IU School of Medicine study paves way for earlier autism diagnosis in Indiana
Researchers develop statewide early ASD screening, evaluation system
Credit: IU School of Medicine
INDIANANAPOLIS–A 2020 report from the Centers for Disease Control estimates that 1 in 54 children in the United States is identified each year with autism spectrum disorder (ASD). While children can be diagnosed with ASD as early as 2 years old, most children are still being diagnosed after the age of 4.
Led by Nancy Swigonski, MD and Mary Ciccarelli, MD, a team of faculty at Indiana University School of Medicine have developed a statewide early ASD screening and evaluation system in the primary care setting showing success in improving access to evaluations and lowering the age of diagnosis. This study, published July 6 in Pediatrics, is the first of its kind in the U.S. to include health care systems across an entire state.
“One of the unique aspects of this effort is its scale. While similar innovative diagnostic approaches have previously been tested across the country, our primary-care based Early Autism Evaluation hubs provide data representing much of the state of Indiana,” said Rebecca McNally Keehn, PhD, HSPP, lead author on the Pediatrics study. “By improving access to earlier high-quality diagnostic evaluations in children’s local communities, our hope is that children will be enrolled in evidence-based interventions that can improve developmental outcomes here in Indiana.”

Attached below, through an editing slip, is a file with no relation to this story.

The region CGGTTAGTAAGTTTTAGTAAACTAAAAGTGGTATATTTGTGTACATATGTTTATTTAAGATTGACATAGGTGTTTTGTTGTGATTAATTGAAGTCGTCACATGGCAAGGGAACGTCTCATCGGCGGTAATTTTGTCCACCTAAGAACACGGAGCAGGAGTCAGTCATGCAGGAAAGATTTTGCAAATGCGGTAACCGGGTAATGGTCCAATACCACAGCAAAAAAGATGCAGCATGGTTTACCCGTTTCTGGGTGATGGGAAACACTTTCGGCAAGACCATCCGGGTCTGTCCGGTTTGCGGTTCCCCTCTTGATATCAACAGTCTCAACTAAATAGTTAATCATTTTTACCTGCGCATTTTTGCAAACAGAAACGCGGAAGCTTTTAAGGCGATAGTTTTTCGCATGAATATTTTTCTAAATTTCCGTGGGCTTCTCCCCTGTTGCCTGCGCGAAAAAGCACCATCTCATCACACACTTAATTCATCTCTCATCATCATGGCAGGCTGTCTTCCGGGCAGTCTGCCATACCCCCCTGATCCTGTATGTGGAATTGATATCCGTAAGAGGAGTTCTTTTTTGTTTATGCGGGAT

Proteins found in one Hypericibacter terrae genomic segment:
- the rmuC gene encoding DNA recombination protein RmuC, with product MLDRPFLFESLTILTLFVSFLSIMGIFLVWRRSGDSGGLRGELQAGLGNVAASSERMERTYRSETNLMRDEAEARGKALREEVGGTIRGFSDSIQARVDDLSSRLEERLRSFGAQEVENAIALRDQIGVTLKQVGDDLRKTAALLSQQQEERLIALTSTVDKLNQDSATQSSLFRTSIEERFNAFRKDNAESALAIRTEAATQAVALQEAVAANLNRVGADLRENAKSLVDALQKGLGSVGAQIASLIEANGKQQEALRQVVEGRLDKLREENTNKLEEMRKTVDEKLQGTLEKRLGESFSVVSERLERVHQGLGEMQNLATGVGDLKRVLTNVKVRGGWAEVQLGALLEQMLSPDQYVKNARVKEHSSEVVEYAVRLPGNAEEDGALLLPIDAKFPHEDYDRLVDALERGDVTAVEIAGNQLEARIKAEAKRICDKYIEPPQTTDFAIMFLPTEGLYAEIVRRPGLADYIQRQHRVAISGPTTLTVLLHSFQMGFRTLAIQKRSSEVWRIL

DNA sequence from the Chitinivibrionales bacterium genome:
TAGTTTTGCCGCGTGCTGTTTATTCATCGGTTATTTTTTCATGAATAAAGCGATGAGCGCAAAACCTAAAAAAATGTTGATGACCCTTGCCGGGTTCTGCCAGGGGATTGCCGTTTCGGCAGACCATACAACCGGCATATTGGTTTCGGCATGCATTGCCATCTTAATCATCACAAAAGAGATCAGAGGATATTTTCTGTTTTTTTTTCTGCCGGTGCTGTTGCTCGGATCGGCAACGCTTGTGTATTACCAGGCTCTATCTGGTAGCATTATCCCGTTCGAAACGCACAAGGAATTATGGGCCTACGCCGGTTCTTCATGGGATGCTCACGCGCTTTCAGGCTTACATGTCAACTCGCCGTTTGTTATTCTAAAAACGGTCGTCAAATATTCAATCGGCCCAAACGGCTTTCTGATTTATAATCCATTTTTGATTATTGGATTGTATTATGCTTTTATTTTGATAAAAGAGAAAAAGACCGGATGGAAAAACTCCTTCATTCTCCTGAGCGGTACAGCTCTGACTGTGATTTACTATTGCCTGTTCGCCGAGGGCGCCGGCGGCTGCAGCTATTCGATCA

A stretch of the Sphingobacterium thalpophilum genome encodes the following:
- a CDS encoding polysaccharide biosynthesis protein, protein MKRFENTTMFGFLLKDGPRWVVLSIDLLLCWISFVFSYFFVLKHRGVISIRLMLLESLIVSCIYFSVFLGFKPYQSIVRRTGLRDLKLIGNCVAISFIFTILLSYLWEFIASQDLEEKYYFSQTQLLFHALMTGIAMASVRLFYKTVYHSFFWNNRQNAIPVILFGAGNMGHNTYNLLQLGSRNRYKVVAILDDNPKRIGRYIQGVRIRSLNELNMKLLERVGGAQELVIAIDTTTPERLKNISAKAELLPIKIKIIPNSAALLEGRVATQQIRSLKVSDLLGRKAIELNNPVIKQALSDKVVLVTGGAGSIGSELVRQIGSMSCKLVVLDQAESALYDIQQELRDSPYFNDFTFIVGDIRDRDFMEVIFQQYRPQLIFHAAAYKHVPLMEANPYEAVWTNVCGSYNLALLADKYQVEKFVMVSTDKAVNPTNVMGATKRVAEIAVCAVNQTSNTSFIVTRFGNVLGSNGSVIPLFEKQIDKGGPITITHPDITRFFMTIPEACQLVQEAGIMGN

Of over 2,000 patients evaluated at the Early Autism Evaluation (EAE) hubs across Indiana from 2012 to 2018, 33 percent have received an ASD diagnosis. The mean age of diagnosis in the hubs is 30 months, while the national average hovers around 48-plus months. The study also found that the average wait-time to be seen for evaluation at an EAE hub was 62 days, compared to previous estimates of 9 to 12 months in specialty diagnostic centers.
“This system empowers communities to be able to provide life-changing diagnostic services locally, drastically altering the trajectory of development in children who previously remained without diagnoses until age 5 or older,” said Naseer Syed, MD, pediatrician at Meridian Health Services in Muncie, Indiana. “To actively be a part of something that life-changing is a reward in and of itself. To witness the impact this has on the child and their family makes it all worthwhile.”
A critical component of the EAE hubs is the partnership of organizations and professionals across the state of Indiana working together to get needed care to families potentially facing this diagnosis. Syed is one of more than 30 primary care physicians and nurse practitioners statewide who have been trained by EAE hub leadership to provide this specialized ASD evaluation. This training allows physicians to be able to identify children who are at risk for ASD in a 90-minute primary care visit and then to collaborate with the referring primary care physician to access interventions and community resources.
The development and evaluation of the EAE hub system has been made possible by the generous support of Riley Children’s Foundation and Kiwanis Indiana Three Wishes Campaign. Additional funding was provided by Project LAUNCH, Indiana State Department of Health, and ECCS CoIIN.
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